Turbo quick'n'dirty tutorial 'chords for beginners'

by E.Koreman (Jan 11, 2011)

Consider this (the attached picture) as a fast fact sheet with some basics and hints. I made it for a student who just started.

Something like this got me on the right track years ago while I was studying '1001 chords'-books. I read these books without understanding the fact that about 999 pages were nothing than simple examples of what I should have read and understood in the first pages. My fault for never wanting to study music theory since it appeared so complicated. *facepalm*

There are no manufactured sets of chords like characters on a typewriter which you can use to write or play music. Music is not about learning some chords you can pick from a book. Music is about understanding music. Even tabs are rather worthless if you don't have a clue.

A chord is made of notes with certain intervals. From the lowest to the highest and all intervals in between, and -also very important- relative intervals. C-G is not one interval but it's actually two! Both 5th and 4th, derived and absolute. Forget that, first of all it is about notes on certain positions in a scale. It is up to you which notes you choose and where and when, although of course there are quite some grips producing great sounds. Some of these grips are just needed for that one song you try to cover. However, don't be a robot. You may twist chords and alter notes while playing, still being consistent. Do not be a robot. No need to if you understand music.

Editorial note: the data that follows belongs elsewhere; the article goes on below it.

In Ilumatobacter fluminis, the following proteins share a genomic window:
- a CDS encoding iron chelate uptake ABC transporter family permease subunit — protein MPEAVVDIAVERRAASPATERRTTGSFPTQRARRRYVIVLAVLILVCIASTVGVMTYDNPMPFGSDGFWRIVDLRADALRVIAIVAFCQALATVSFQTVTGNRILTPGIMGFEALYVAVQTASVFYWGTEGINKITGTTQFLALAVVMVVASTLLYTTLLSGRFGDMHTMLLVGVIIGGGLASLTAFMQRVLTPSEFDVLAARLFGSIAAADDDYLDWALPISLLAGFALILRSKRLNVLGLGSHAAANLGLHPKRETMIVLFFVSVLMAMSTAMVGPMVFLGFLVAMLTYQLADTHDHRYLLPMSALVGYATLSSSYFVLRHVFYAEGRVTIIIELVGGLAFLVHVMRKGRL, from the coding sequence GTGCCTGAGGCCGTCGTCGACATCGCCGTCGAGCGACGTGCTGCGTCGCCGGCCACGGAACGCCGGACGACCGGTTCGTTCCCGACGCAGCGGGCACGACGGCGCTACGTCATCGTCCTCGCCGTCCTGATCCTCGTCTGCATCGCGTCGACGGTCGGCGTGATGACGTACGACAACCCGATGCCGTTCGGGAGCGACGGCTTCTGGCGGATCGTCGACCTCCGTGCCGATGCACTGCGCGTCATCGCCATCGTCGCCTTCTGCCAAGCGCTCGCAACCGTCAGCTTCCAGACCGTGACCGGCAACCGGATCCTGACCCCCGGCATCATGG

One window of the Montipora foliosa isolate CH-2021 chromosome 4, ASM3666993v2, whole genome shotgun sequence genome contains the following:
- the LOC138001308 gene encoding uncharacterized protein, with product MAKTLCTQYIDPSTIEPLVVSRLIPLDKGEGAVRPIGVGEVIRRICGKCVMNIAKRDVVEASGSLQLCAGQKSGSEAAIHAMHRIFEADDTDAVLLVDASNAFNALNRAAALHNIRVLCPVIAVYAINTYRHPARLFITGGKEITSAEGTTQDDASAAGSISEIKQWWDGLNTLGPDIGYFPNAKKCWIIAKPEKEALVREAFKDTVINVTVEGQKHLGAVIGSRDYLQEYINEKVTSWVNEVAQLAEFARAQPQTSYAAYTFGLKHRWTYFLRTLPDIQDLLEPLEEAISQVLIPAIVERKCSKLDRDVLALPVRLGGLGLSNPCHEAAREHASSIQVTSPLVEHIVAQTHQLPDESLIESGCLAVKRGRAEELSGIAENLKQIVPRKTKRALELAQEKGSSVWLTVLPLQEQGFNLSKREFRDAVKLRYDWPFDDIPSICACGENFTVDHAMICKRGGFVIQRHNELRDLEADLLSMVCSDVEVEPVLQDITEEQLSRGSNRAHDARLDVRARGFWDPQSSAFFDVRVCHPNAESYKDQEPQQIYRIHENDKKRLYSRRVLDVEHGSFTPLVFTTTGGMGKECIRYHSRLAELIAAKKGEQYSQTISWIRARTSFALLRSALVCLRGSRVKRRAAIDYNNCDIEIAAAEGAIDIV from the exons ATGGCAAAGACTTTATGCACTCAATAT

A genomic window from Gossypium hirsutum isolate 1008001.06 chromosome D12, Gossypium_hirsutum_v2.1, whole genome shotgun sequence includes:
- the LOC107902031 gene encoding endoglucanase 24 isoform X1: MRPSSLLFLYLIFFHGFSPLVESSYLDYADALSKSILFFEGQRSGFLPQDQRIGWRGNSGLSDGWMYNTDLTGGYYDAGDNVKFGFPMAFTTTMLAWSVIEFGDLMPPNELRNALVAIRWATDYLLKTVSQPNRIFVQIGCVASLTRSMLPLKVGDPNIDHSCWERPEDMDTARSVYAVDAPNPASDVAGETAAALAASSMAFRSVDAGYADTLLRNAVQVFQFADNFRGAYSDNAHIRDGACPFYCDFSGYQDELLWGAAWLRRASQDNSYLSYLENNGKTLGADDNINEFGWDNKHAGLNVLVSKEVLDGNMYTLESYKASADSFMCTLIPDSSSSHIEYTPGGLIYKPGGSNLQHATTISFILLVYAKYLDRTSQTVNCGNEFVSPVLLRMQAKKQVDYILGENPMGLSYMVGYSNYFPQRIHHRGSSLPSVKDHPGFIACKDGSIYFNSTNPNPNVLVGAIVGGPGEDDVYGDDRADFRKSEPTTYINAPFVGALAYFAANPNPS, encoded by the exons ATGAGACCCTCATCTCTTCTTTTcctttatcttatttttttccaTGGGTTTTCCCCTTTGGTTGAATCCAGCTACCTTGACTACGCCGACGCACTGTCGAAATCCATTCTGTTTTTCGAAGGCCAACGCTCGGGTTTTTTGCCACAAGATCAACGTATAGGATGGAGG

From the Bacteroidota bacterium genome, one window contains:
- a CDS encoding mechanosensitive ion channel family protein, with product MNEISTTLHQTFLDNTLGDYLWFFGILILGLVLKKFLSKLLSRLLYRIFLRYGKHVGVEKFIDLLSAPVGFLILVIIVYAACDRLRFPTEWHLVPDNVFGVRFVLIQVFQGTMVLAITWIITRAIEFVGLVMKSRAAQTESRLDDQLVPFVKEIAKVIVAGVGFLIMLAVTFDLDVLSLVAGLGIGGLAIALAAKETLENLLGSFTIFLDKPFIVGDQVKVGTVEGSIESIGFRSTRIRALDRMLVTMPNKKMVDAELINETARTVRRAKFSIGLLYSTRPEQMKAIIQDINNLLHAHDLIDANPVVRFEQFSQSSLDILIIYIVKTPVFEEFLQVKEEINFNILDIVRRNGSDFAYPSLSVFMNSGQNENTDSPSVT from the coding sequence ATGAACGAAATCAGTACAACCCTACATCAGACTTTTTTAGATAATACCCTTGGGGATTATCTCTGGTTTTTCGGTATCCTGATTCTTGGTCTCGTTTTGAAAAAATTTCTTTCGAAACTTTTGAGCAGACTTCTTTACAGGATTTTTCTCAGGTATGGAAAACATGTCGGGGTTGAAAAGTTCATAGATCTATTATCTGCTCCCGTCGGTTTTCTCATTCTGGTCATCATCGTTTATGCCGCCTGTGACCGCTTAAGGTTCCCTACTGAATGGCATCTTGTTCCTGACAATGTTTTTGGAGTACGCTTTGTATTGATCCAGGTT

If you are a beginner: first get used to the major scales. The intervals. 1-2-3 4-5-6-7. Like 'do-re-mi'. Then try to understand how chords are built, how they get their names. The sheet will give you some hints. Most important: understand that chord notation uses a convenient frame which is consistent within music theory. It's nothing more and nothing less. A convenient structure. Again, there are no prefab chords. Music is about feeling and understanding music.

Also: learn the circle of 5ths. This will make things much easier. Understand that the frequency of a 5th is 1.5 times the root note. The root note one octave higher is 2 times the frequency of the root note. Also, the root note is 1.5 times the frequency of the 4th below the root note, so it is 0.75 the frequency of the 5th. All notes are related that way, frequencies are multiplied and divided by/in constants. The more factors you have the more dissonant. The less the more harmonic. Additional notes may make harmonics more or less strong. Or more complicated. This is what you hear when you hear music and this is what gives flavor to chords. This is why out-of-tune sounds horrible: it does not match in any way. The circle of 5ths basically shows the most important relations and offers logic in forests of i.e. chord progressions. C G D A E B F# C# G# D# A# F C is a nice start to memorize.

Above all, have fun. Nice site. See the enclosed picture for the sheet: